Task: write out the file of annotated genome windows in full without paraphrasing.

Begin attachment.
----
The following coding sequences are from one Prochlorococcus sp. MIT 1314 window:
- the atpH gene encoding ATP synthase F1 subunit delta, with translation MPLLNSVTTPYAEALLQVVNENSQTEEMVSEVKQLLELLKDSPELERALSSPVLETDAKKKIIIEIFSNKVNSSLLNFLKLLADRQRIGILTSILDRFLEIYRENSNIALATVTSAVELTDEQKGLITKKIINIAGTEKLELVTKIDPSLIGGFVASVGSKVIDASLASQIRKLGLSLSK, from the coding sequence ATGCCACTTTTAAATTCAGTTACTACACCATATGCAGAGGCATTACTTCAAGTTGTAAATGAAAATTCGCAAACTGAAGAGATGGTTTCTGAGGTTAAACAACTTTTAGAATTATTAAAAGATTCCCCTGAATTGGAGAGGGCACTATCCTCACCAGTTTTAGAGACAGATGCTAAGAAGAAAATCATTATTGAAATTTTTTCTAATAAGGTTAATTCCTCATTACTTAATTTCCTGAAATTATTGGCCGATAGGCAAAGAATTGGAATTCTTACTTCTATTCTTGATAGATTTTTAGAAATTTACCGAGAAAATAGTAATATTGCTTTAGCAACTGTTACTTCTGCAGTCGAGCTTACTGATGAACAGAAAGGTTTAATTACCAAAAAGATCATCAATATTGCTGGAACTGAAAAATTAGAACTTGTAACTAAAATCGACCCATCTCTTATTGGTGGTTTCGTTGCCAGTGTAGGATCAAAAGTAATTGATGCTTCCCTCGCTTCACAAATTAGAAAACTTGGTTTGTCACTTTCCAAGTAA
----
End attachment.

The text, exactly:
The following coding sequences are from one Prochlorococcus sp. MIT 1314 window:
- the atpH gene encoding ATP synthase F1 subunit delta, with translation MPLLNSVTTPYAEALLQVVNENSQTEEMVSEVKQLLELLKDSPELERALSSPVLETDAKKKIIIEIFSNKVNSSLLNFLKLLADRQRIGILTSILDRFLEIYRENSNIALATVTSAVELTDEQKGLITKKIINIAGTEKLELVTKIDPSLIGGFVASVGSKVIDASLASQIRKLGLSLSK, from the coding sequence ATGCCACTTTTAAATTCAGTTACTACACCATATGCAGAGGCATTACTTCAAGTTGTAAATGAAAATTCGCAAACTGAAGAGATGGTTTCTGAGGTTAAACAACTTTTAGAATTATTAAAAGATTCCCCTGAATTGGAGAGGGCACTATCCTCACCAGTTTTAGAGACAGATGCTAAGAAGAAAATCATTATTGAAATTTTTTCTAATAAGGTTAATTCCTCATTACTTAATTTCCTGAAATTATTGGCCGATAGGCAAAGAATTGGAATTCTTACTTCTATTCTTGATAGATTTTTAGAAATTTACCGAGAAAATAGTAATATTGCTTTAGCAACTGTTACTTCTGCAGTCGAGCTTACTGATGAACAGAAAGGTTTAATTACCAAAAAGATCATCAATATTGCTGGAACTGAAAAATTAGAACTTGTAACTAAAATCGACCCATCTCTTATTGGTGGTTTCGTTGCCAGTGTAGGATCAAAAGTAATTGATGCTTCCCTCGCTTCACAAATTAGAAAACTTGGTTTGTCACTTTCCAAGTAA